Serena Williams Opens Up About Near-Death Experience
23-time grand slam champion Serena Williams has revealed that she ‘almost died’ shortly after giving birth to her first child in September.
In an article written for CNN, the former world No.1 reflects upon the aftermath of welcoming the arrival of her daughter Olympia. Williams had previously spoken about the complications, but she has shared more details about the events that left her bed bound for six weeks.
“I almost died after giving birth to my daughter, Olympia. Yet I consider myself fortunate.” Williams wrote.
After experiencing a relatively straightforward pregnancy, the problems began shortly after Williams had a C-section. A surgical procedure used to deliver babies. Shortly afterwards, it was discovered that she was suffering from a pulmonary embolism (a blocked vessel in her lung). Following on from that, her stitching from the c-section opened back up. Whilst doctors went to repair the stitching, it was later discovered that she also had a hematoma (swelling of clotted blood) in her abdomen.
“First my C-section wound popped open due to the intense coughing I endured as a result of the embolism. I returned to surgery, where the doctors found a large hematoma, a swelling of clotted blood, in my abdomen. And then I returned to the operating room for a procedure that prevents clots from traveling to my lungs.”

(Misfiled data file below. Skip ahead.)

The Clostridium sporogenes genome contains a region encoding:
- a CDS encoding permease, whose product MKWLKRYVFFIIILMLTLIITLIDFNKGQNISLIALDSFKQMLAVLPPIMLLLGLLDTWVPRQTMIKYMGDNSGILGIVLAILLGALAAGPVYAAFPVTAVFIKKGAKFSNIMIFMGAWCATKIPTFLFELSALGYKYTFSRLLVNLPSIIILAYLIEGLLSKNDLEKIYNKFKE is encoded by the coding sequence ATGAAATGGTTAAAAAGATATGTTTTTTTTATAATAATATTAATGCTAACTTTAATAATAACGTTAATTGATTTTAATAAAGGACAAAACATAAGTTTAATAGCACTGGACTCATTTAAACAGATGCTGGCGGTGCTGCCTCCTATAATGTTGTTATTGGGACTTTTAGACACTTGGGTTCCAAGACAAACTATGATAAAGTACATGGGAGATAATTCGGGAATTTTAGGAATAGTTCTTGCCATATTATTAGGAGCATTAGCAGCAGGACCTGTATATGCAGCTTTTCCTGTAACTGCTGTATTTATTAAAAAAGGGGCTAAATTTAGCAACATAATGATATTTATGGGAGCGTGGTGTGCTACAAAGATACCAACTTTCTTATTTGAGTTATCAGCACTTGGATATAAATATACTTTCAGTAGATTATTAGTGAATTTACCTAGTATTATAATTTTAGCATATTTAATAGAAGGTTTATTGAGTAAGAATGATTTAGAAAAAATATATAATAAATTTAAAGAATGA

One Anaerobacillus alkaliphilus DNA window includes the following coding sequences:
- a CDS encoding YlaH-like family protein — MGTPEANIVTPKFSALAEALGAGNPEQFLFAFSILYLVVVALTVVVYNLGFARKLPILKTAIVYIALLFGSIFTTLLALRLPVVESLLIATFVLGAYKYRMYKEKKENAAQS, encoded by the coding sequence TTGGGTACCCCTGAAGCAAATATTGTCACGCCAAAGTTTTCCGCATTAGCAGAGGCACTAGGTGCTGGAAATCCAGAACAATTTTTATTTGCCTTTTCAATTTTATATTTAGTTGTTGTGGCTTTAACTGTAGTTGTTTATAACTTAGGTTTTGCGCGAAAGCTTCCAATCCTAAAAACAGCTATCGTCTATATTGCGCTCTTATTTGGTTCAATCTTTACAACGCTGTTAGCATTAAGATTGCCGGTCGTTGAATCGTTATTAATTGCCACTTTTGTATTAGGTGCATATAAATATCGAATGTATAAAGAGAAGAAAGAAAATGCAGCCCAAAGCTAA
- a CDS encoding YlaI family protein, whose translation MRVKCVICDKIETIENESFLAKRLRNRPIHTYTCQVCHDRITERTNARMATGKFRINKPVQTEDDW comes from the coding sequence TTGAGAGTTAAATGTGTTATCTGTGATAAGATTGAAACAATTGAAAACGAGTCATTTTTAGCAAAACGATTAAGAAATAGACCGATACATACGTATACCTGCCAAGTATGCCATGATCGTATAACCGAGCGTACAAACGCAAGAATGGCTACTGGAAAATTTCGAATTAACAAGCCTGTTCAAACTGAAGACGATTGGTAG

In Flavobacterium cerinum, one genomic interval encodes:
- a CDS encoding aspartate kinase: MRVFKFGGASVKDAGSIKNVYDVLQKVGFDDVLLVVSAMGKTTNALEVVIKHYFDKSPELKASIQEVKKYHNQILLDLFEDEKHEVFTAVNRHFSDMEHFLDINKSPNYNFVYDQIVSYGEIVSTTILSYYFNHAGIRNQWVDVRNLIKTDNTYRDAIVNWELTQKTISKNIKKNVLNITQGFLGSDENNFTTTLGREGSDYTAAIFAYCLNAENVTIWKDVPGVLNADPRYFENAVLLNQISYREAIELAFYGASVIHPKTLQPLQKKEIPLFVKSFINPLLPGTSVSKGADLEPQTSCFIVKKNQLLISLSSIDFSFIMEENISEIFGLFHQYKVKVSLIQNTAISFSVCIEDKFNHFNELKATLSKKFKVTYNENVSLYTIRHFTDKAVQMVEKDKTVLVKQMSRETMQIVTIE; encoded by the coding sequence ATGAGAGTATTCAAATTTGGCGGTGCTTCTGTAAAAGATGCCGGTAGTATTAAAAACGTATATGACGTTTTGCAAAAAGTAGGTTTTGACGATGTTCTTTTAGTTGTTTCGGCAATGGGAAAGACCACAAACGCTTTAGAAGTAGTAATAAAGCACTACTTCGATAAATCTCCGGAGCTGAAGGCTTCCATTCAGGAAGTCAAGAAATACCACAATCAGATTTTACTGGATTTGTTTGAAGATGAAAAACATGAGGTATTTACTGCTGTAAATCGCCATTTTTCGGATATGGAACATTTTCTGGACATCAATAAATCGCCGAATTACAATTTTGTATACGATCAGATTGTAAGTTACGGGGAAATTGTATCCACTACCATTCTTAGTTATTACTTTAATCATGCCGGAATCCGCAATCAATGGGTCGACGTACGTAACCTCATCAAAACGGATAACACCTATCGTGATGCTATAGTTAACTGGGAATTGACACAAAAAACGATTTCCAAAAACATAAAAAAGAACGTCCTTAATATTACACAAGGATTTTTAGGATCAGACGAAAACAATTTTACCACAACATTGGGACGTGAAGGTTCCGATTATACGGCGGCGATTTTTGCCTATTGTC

Reflecting upon her experience, the 36-year-old has praised the medical care she received. Candidly saying that she would have died if it wasn’t for them.
“I am so grateful I had access to such an incredible medical team of doctors and nurses at a hospital with state-of-the-art equipment. They knew exactly how to handle this complicated turn of events.” She said in a tribute.
“If it weren’t for their professional care, I wouldn’t be here today.”
Williams has written about her ordeal in a bid to generate more support to mothers and their children in the developing world. The 36-year-old also highlighted that black women are three-times more likely to die from childbirth in the USA, according to the Centers for Disease Control and Prevention.
“Around the world, thousands of women struggle to give birth in the poorest countries. When they have complications like mine, there are often no drugs, health facilities or doctors to save them.” She writes.
“If they don’t want to give birth at home, they have to travel great distances at the height of pregnancy. Before they even bring a new life into this world, the cards are already stacked against them.”
At the end of her article, Williams urged others to donate to charities such as UNICEF to help mothers and babies around the world.
Williams started her return to the tour earlier this month at the Fed Cup. Partnering sister Venus in the doubles, the duo lost in straight sets. She is set to make her return to the WTA Tour in March at the BNP Paribas Open in Indian Wells.